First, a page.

FAQs

These FAQs are evolving as people ask questions about Kung Fu Mediation. Check back often.

What is Kung Fu Mediation? Since we engage many of the same cognitive systems in everyday conflict and negotiations as we would in a physical conflict, the thinking of a thousand years of martial arts masters can teach us how to successfully navigate them.

Are you going to post photos or videos so we can see more of what you mean by these styles? Yes. I’ve been focusing on getting the whole process up and running, but there are going to be some good visuals posted. Soon, I hope.

Come on. This sounds like kid stuff!  True, since the purveyors of kids’ entertainment have realized that even children make a connection to Kung Fu concepts. The Kung Fu Panda movie has some real martial arts and ideas, but the one I think does the best job is the original Avatar TV series. If children can pick this stuff up at a cartoon level, I hope adults can take it even further.

Can you teach me some real Kung Fu online like this? Let’s see! Kung Fu is more than just knowing how to wave your hands around.

Why mediation? One of the roles of the mediator is to help people negotiate for themselves. If he can translate between Snake and Crane, he can approach the conflict in a fresh way that might bridge the gap. Learning how to do that kind of translation can help everyone.

Does this Kung Fu Mediation stuff work in court or arbitration, too? Yes, in a few ways. It can affect interactions between principals and their own counsel, between counsel, between experts and between everyone and the judge or arbitrator. It ties into cognitive biases, strategies and how to explain things in a manner others will understand and find persuasive. It affects the way all participants carry themselves and can enhance or damage their credibility. I’ll tell you more about it in a future post.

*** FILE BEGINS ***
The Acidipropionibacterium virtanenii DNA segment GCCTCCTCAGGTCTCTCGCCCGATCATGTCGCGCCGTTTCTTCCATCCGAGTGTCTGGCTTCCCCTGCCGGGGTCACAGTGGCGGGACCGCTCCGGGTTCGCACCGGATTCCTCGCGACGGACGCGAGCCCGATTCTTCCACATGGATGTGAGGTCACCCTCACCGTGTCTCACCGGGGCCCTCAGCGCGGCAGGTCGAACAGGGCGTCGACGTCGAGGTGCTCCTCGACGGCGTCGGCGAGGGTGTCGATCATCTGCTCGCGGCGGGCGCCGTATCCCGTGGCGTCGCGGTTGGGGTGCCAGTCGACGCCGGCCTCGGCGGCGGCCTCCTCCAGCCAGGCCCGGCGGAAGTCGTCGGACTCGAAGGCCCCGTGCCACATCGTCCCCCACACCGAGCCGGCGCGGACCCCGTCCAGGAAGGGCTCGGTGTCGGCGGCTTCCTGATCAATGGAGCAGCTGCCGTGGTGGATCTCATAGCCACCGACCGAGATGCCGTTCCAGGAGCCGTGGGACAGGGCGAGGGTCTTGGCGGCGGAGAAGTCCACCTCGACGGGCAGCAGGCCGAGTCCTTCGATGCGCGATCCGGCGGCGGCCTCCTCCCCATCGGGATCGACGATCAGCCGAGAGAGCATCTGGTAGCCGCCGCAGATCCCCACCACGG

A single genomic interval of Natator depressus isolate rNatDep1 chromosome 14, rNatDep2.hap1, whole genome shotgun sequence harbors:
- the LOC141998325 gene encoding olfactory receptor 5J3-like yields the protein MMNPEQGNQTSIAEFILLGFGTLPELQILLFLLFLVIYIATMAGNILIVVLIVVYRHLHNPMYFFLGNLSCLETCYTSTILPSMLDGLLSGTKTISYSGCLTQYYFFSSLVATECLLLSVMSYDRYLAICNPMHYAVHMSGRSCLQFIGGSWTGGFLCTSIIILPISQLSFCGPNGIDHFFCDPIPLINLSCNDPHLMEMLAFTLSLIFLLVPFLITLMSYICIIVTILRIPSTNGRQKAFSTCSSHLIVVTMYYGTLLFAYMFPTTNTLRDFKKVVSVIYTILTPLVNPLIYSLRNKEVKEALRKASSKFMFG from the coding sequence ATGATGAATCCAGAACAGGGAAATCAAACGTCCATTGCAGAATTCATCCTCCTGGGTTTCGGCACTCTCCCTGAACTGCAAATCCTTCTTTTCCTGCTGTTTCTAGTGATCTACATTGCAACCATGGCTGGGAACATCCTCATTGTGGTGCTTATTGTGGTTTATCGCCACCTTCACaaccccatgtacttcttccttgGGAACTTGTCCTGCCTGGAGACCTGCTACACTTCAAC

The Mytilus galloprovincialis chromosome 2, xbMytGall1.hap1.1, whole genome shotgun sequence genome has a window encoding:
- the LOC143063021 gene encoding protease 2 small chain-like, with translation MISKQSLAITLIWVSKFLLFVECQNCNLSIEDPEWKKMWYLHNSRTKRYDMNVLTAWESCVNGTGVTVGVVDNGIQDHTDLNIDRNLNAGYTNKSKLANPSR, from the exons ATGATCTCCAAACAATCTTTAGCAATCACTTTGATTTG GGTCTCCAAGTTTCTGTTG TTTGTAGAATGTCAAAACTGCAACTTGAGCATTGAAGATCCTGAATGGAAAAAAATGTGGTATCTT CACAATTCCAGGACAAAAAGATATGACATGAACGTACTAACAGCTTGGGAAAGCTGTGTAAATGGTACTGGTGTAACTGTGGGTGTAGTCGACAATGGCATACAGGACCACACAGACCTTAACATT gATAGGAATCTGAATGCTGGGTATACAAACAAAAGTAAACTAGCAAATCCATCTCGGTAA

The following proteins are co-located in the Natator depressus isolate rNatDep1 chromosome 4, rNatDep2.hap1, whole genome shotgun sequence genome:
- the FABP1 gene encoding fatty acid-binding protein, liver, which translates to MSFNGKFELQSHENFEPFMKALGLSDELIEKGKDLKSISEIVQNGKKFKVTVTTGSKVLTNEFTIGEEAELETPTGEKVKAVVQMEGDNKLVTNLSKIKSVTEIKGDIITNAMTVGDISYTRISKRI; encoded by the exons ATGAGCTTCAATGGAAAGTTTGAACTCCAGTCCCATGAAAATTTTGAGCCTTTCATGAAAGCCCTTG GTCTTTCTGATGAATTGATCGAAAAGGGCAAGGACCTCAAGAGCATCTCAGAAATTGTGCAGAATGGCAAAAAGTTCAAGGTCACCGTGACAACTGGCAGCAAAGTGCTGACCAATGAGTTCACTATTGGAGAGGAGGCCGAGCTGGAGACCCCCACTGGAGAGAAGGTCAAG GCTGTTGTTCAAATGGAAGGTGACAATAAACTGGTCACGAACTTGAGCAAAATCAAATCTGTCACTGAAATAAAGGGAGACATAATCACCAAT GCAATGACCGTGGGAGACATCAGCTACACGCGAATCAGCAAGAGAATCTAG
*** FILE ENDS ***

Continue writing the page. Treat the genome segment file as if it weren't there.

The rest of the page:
When I see people doing martial arts forms, even Tai Chi, they sometimes say things are “hidden.” Does that carry over to Kung Fu Mediation, too? There are theories of teaching martial arts that suggest hiding secrets within form practiced, to be revealed only when the student has reached a certain level of achievement and maturity. This urge must be a reflection of something in human nature, since it is not so far off from the approach of the Kabbalists and other mystics to the Bible. In Kung Fu Mediation, it means the good negotiator has layers of understanding, whether rational, emotional or strategic. Also, don’t always show all your cards at once!

Are you posting secret Kung Fu stuff? The martial arts theories that I’m extrapolating from are not as commonly known or understood as they should be, but even if I knew anything hidden too deeply this would not the right place to share it.

Do you teach Kung Fu Mediation in person? I’m working on it. Maybe later this year I can do a trial run in the Boston area.

What animal are you? We’re all a little bit of everything. No one animal is a perfect physical fit for me – Tiger and Dragon require a bigger build, Leopard requires the ability to hold the back more like a tree trunk whipping in the wind, Snake requires a front-to-back flexibility (like a cobra striking) that is difficult past one’s teenage years, Crane requires gracefulness. After years of practice, I find the body controls of Tiger and Dragon are easiest but the Leopard the most difficult to get right. In terms of personality, an awful lot of people who make it through law school or in the business world are Snakes (no surprise!), but I’m less direct than the Leopard, find the Snake can be limiting and think the Tiger and Crane can be counterproductive for me unless blended together. That leaves the Dragon by default, but I do not pretend to have a true understanding of the Dragon. Ask me again after another 5-10 years of training.

How can I tell what animal I am? People have asked me to come up with a Shaolin animal personality quiz. Keep checking back. In the meantime, consider the descriptions. Remember that outside the five animal theory, there are other animals like the monkey, mantis, hawk and even imaginary ones. Ever met a unicorn?

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